SOAS, University of London

SOAS University of London. Education in England. Study in United Kingdom.

SOAS, University of London Details

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SOAS, University of London is the only Higher Education institution in Europe specialising in the study of Asia, Africa and the Near and Middle East.

SOAS is a remarkable institution. Uniquely combining language scholarship, disciplinary expertise and regional focus, it has the largest concentration in Europe of academic staff concerned with Africa, Asia and the Middle East.

On the one hand, this means that SOAS scholars grapple with pressing issues – democracy, development, human rights, identity, legal systems, poverty, religion, social change – confronting two-thirds of humankind  while at the same time remaining guardians of specialised knowledge in languages and periods and regions not available anywhere else in the UK.

This makes SOAS synonymous with intellectual enquiry and achievement. It is a global academic base and a crucial resource for London. We live in a world of shrinking borders and of economic and technological simultaneity. Yet it is also a world in which difference and regionalism present themselves acutely. It is a world that SOAS is distinctively positioned to analyse, understand and explain.

Our academic focus on the languages, cultures and societies of Africa, Asia and the Middle East makes us an indispensable interpreter in a complex world.

SOAS, University of London at a glance:

89% Satisfied

SOAS is above the national average for student satisfaction at 89% (National student survey 2013).

133 Countries

SOAS has more than 5,000 students from 133 countries on campus, and just over 50% per cent of them are from outside the UK. In addition, about 3,600 students around the world are taking one our distance learning programmes.

Equal Split

There is a roughly equal split between undergraduates (55%) and postgraduates (45%).

Mature Students

24% of undergraduates are over 21 when they start their course.

350 Combinations

More than 350 undergraduate degree combinations are available in social sciences, arts, humanities and languages, all with a distinctive regional focus and global relevance. And over 115 postgraduate programmes.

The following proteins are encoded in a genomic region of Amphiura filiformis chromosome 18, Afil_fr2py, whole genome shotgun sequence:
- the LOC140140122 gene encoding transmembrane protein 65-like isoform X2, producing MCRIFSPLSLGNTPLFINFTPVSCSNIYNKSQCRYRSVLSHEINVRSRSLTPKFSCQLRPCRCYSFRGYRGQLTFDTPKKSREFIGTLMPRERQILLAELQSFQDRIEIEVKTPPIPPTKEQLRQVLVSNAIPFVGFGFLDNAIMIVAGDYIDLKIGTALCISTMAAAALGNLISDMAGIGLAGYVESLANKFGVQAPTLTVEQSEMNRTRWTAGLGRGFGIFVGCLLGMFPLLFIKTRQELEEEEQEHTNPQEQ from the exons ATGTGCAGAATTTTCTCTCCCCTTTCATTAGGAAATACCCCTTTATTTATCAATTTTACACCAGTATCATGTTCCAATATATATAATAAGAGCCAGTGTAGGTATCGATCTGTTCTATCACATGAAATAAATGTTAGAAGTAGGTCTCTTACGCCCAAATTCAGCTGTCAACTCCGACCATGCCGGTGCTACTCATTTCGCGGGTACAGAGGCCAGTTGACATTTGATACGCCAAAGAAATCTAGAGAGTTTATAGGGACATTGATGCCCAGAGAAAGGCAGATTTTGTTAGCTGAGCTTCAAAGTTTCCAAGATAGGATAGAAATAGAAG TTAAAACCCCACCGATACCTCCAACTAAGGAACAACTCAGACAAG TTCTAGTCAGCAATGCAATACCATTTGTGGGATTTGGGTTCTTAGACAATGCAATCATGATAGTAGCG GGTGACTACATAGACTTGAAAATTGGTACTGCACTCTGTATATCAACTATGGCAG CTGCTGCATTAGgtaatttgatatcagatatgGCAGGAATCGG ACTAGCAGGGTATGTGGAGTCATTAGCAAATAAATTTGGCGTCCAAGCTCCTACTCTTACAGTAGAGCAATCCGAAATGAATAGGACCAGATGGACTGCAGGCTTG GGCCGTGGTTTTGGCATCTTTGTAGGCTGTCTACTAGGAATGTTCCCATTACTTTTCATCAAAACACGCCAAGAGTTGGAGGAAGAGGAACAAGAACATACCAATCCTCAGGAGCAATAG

SOAS offers an unparalleled range of non-European languages, all of which may be studied without prior knowledge. The school was awarded the Queen’s Anniversary Prize in 2009 for the excellence, breadth and depth of its language teaching.


More than forty per cent of our undergraduate degree programmes offer the opportunity to spend a year studying in another country.

300 Academics

SOAS has the largest concentration of specialist staff (300+ academics) concerned with the study of Africa, Asia and the Middle East at any university in the world.

National Leader

In the Research Assessment Exercise of 2008, more than 85 per cent of our submissions were ranked at either the highest grade of 4* (world-leading quality), 3* (internationally excellent) or 2* (recognised internationally).

11.3:1 Ratio

Small-group teaching remains an important feature of study at SOAS – our student-staff ratio (11.3:1) is one of the best in the UK.

Over 115 Postgraduate Programmes

SOAS has over 115 postgraduate programmes taught on campus and a wide range of degrees, certificates and diplomas taught by distance learning, in the social sciences, humanities and languages, with a distinctive regional focus and global relevance.


The SOAS Library – recently refurbished – has more than 1.5 million items and extensive electronic resources for the study of Africa, Asia and the Middle East, and attracts scholars from all around the world.

Schools / Colleges / Departments / Courses / Faculties

  • Africa
  • Anthropology and Sociology
  • Arts, School of
    • History of Art and Archaeology
    • Media Studies
    • Music
  • China and Inner Asia
  • Development Studies
  • Economics
  • Finance and Management
  • History
  • Japan and Korea
  • Language Centre
  • Law
  • Linguistics
  • Near and Middle East
  • Politics and International Studies
  • Religions and Philosophies
  • South Asia
  • South East Asia